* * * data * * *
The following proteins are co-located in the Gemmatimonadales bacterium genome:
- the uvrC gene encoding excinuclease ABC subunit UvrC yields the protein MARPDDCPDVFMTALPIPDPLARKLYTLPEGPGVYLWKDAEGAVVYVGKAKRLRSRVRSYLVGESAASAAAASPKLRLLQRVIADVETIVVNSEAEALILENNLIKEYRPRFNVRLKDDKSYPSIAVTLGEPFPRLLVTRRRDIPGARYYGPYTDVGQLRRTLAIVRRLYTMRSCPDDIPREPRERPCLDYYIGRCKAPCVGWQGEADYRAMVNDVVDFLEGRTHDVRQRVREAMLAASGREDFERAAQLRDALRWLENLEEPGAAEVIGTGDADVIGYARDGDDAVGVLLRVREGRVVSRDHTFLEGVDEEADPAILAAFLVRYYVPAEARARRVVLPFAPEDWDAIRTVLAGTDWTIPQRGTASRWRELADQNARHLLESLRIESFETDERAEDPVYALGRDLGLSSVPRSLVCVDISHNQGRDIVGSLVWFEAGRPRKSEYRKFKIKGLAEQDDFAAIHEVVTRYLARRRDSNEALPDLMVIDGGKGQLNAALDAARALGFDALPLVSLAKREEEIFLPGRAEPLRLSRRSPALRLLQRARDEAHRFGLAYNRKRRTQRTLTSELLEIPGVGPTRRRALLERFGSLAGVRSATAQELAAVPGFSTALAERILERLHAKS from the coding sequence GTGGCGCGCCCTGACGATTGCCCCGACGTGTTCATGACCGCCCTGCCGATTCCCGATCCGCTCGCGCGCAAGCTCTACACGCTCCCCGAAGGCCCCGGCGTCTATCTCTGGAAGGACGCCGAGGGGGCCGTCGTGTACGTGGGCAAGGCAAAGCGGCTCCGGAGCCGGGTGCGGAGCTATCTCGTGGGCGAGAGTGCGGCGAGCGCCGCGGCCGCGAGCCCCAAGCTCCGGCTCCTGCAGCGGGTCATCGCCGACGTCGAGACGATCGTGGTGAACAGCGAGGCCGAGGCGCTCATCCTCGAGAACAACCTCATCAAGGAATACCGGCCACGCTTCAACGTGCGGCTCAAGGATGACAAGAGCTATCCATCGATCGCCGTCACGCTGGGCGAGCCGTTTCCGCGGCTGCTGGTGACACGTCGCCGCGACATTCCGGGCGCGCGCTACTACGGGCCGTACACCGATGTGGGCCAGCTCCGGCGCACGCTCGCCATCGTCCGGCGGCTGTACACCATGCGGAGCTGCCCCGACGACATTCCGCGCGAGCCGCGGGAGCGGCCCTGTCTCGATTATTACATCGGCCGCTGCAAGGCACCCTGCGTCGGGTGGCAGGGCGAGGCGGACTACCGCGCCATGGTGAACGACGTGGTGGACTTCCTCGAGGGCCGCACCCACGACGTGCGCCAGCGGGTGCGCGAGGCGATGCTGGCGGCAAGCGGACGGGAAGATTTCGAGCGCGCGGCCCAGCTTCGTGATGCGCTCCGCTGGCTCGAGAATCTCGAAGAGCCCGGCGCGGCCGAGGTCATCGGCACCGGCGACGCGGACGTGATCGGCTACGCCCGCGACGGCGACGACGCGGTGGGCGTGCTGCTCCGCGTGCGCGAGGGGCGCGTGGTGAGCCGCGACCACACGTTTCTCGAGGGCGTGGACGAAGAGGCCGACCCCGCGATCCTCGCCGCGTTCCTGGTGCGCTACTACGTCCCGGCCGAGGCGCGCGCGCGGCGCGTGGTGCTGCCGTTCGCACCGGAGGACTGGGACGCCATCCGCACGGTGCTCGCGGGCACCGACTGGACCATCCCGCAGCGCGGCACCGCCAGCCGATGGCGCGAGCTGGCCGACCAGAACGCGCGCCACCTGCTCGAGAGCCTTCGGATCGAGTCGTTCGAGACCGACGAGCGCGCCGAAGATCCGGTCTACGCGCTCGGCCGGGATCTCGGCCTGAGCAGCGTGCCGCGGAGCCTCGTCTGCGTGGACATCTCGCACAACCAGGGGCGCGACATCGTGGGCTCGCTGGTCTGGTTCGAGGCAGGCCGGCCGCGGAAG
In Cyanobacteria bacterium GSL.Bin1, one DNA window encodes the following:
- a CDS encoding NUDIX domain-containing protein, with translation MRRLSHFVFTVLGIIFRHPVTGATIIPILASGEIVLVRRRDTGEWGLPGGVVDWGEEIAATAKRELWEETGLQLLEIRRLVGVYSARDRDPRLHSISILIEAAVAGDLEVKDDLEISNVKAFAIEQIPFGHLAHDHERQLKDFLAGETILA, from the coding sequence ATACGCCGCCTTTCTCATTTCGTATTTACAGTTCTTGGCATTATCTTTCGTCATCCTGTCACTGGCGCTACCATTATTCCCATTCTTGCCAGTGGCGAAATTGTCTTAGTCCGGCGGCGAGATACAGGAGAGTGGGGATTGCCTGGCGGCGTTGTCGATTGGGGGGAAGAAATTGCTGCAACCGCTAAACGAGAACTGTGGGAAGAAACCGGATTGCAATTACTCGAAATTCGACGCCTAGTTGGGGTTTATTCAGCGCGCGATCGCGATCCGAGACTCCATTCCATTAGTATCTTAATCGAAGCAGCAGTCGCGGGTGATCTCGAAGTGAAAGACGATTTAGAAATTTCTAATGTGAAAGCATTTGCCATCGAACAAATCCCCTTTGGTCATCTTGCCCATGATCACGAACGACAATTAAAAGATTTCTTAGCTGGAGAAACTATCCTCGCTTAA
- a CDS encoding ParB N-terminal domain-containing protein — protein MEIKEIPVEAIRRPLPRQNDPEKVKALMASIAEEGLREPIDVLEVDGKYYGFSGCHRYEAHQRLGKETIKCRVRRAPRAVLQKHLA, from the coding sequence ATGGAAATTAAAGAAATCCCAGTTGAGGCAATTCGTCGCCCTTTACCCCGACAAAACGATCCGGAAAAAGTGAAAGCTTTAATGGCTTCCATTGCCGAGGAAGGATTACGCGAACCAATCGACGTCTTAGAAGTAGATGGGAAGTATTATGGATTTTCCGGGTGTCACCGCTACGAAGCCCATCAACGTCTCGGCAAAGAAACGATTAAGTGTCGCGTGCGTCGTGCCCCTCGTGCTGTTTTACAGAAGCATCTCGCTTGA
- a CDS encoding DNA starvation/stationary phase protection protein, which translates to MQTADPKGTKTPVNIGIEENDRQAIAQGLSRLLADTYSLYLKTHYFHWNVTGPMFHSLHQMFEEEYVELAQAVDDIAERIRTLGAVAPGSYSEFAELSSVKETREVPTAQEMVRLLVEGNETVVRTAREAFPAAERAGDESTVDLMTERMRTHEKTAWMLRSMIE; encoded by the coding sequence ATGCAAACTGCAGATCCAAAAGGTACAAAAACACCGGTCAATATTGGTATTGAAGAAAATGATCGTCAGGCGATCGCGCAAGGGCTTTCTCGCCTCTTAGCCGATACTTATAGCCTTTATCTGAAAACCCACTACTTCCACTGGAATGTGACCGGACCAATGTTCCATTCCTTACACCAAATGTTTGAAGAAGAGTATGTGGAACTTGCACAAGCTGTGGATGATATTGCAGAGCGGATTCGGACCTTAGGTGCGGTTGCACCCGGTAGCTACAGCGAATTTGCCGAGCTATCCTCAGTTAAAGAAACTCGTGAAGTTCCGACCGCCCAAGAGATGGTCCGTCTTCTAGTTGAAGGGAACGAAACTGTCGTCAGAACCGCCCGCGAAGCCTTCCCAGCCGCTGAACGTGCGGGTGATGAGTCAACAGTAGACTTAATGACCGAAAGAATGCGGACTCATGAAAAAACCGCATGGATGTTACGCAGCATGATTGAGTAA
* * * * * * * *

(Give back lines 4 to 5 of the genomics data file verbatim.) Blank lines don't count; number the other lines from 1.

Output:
- a CDS encoding NUDIX domain-containing protein, with translation MRRLSHFVFTVLGIIFRHPVTGATIIPILASGEIVLVRRRDTGEWGLPGGVVDWGEEIAATAKRELWEETGLQLLEIRRLVGVYSARDRDPRLHSISILIEAAVAGDLEVKDDLEISNVKAFAIEQIPFGHLAHDHERQLKDFLAGETILA, from the coding sequence ATACGCCGCCTTTCTCATTTCGTATTTACAGTTCTTGGCATTATCTTTCGTCATCCTGTCACTGGCGCTACCATTATTCCCATTCTTGCCAGTGGCGAAATTGTCTTAGTCCGGCGGCGAGATACAGGAGAGTGGGGATTGCCTGGCGGCGTTGTCGATTGGGGGGAAGAAATTGCTGCAACCGCTAAACGAGAACTGTGGGAAGAAACCGGATTGCAATTACTCGAAATTCGACGCCTAGTTGGGGTTTATTCAGCGCGCGATCGCGATCCGAGACTCCATTCCATTAGTATCTTAATCGAAGCAGCAGTCGCGGGTGATCTCGAAGTGAAAGACGATTTAGAAATTTCTAATGTGAAAGCATTTGCCATCGAACAAATCCCCTTTGGTCATCTTGCCCATGATCACGAACGACAATTAAAAGATTTCTTAGCTGGAGAAACTATCCTCGCTTAA
- a CDS encoding ParB N-terminal domain-containing protein — protein MEIKEIPVEAIRRPLPRQNDPEKVKALMASIAEEGLREPIDVLEVDGKYYGFSGCHRYEAHQRLGKETIKCRVRRAPRAVLQKHLA, from the coding sequence ATGGAAATTAAAGAAATCCCAGTTGAGGCAATTCGTCGCCCTTTACCCCGACAAAACGATCCGGAAAAAGTGAAAGCTTTAATGGCTTCCATTGCCGAGGAAGGATTACGCGAACCAATCGACGTCTTAGAAGTAGATGGGAAGTATTATGGATTTTCCGGGTGTCACCGCTACGAAGCCCATCAACGTCTCGGCAAAGAAACGATTAAGTGTCGCGTGCGTCGTGCCCCTCGTGCTGTTTTACAGAAGCATCTCGCTTGA